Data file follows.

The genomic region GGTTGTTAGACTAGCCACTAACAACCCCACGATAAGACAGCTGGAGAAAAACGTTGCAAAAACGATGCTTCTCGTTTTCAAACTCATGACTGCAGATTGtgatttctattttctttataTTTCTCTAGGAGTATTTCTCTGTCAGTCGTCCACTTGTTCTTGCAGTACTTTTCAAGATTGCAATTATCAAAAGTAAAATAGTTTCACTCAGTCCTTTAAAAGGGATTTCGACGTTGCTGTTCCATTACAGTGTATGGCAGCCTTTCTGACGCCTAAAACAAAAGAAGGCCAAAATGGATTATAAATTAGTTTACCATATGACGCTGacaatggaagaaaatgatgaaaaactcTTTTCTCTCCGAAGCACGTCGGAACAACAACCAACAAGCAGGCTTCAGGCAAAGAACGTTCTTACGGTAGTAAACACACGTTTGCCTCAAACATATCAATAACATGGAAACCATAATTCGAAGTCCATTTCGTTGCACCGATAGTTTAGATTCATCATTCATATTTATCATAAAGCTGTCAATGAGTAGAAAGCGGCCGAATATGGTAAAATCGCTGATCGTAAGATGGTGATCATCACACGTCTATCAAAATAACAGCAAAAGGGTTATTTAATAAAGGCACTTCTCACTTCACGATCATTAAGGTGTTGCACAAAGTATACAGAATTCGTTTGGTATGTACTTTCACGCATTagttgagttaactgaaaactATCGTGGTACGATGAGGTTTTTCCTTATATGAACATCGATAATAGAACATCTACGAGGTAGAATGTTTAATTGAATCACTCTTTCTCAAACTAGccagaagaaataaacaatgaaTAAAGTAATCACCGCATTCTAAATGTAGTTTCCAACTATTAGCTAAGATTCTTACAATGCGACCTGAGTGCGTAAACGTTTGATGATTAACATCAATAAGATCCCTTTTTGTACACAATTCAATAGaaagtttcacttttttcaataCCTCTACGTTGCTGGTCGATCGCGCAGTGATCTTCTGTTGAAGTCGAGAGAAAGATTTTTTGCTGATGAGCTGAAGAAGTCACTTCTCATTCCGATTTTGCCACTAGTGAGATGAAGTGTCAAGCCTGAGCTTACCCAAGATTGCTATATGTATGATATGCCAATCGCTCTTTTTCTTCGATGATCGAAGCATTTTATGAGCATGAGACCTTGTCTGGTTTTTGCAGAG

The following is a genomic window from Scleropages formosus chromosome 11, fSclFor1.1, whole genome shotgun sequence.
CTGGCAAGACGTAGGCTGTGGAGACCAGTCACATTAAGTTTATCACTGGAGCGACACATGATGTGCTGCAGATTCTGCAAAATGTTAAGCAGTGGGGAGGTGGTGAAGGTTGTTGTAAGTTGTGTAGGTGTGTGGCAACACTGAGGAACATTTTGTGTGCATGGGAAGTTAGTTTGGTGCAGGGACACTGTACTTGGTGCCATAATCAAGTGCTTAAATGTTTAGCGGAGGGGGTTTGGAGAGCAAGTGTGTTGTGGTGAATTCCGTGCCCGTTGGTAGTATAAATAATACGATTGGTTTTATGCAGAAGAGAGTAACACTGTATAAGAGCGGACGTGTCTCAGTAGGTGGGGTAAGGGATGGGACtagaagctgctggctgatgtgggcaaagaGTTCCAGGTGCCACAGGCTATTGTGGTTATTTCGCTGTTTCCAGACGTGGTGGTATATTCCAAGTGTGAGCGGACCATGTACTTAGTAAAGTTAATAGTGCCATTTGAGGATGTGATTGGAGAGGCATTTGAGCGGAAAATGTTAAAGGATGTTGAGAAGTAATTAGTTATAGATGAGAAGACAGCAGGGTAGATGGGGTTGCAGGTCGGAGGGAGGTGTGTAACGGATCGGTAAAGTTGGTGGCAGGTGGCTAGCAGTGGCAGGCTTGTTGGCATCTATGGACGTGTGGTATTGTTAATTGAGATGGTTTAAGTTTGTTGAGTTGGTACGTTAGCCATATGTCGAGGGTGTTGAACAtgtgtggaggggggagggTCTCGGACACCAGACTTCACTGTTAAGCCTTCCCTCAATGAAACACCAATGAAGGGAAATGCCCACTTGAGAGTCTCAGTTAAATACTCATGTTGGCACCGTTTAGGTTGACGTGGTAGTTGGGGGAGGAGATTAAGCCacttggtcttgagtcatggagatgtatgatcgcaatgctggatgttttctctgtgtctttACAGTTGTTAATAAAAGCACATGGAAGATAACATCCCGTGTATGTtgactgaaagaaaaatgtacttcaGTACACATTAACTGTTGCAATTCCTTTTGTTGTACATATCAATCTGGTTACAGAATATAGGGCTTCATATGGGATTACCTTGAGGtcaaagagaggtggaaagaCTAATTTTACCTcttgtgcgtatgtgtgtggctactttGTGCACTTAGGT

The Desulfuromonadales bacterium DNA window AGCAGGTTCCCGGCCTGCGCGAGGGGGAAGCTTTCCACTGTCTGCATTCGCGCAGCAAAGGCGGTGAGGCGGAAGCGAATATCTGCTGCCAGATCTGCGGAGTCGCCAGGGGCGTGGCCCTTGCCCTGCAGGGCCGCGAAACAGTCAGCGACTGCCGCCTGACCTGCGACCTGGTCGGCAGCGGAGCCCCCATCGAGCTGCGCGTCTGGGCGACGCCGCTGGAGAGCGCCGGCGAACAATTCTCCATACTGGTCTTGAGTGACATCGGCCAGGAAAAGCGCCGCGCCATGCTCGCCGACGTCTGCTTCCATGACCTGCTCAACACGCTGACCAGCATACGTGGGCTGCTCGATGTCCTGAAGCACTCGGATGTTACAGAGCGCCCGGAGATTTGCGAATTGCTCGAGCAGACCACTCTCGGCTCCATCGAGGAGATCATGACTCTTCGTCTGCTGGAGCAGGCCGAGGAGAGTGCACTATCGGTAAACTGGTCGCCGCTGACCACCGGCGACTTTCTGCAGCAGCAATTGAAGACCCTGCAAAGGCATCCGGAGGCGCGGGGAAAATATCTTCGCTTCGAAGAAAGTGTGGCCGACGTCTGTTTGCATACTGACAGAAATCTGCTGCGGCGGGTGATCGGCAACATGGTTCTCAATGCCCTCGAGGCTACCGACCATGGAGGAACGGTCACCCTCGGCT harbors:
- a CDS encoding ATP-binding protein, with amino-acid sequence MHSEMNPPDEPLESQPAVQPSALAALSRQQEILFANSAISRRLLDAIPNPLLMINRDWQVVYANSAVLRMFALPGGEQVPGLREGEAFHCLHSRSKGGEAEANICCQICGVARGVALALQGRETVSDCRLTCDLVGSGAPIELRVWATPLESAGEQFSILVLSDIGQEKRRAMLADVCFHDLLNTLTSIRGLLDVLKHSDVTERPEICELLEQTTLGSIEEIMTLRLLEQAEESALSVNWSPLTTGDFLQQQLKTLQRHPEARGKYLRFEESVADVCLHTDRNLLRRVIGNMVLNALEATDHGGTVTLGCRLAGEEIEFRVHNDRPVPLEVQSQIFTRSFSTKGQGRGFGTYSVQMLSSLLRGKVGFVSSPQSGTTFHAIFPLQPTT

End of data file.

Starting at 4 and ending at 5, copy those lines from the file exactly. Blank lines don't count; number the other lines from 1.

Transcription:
The Desulfuromonadales bacterium DNA window AGCAGGTTCCCGGCCTGCGCGAGGGGGAAGCTTTCCACTGTCTGCATTCGCGCAGCAAAGGCGGTGAGGCGGAAGCGAATATCTGCTGCCAGATCTGCGGAGTCGCCAGGGGCGTGGCCCTTGCCCTGCAGGGCCGCGAAACAGTCAGCGACTGCCGCCTGACCTGCGACCTGGTCGGCAGCGGAGCCCCCATCGAGCTGCGCGTCTGGGCGACGCCGCTGGAGAGCGCCGGCGAACAATTCTCCATACTGGTCTTGAGTGACATCGGCCAGGAAAAGCGCCGCGCCATGCTCGCCGACGTCTGCTTCCATGACCTGCTCAACACGCTGACCAGCATACGTGGGCTGCTCGATGTCCTGAAGCACTCGGATGTTACAGAGCGCCCGGAGATTTGCGAATTGCTCGAGCAGACCACTCTCGGCTCCATCGAGGAGATCATGACTCTTCGTCTGCTGGAGCAGGCCGAGGAGAGTGCACTATCGGTAAACTGGTCGCCGCTGACCACCGGCGACTTTCTGCAGCAGCAATTGAAGACCCTGCAAAGGCATCCGGAGGCGCGGGGAAAATATCTTCGCTTCGAAGAAAGTGTGGCCGACGTCTGTTTGCATACTGACAGAAATCTGCTGCGGCGGGTGATCGGCAACATGGTTCTCAATGCCCTCGAGGCTACCGACCATGGAGGAACGGTCACCCTCGGCT harbors:
- a CDS encoding ATP-binding protein, with amino-acid sequence MHSEMNPPDEPLESQPAVQPSALAALSRQQEILFANSAISRRLLDAIPNPLLMINRDWQVVYANSAVLRMFALPGGEQVPGLREGEAFHCLHSRSKGGEAEANICCQICGVARGVALALQGRETVSDCRLTCDLVGSGAPIELRVWATPLESAGEQFSILVLSDIGQEKRRAMLADVCFHDLLNTLTSIRGLLDVLKHSDVTERPEICELLEQTTLGSIEEIMTLRLLEQAEESALSVNWSPLTTGDFLQQQLKTLQRHPEARGKYLRFEESVADVCLHTDRNLLRRVIGNMVLNALEATDHGGTVTLGCRLAGEEIEFRVHNDRPVPLEVQSQIFTRSFSTKGQGRGFGTYSVQMLSSLLRGKVGFVSSPQSGTTFHAIFPLQPTT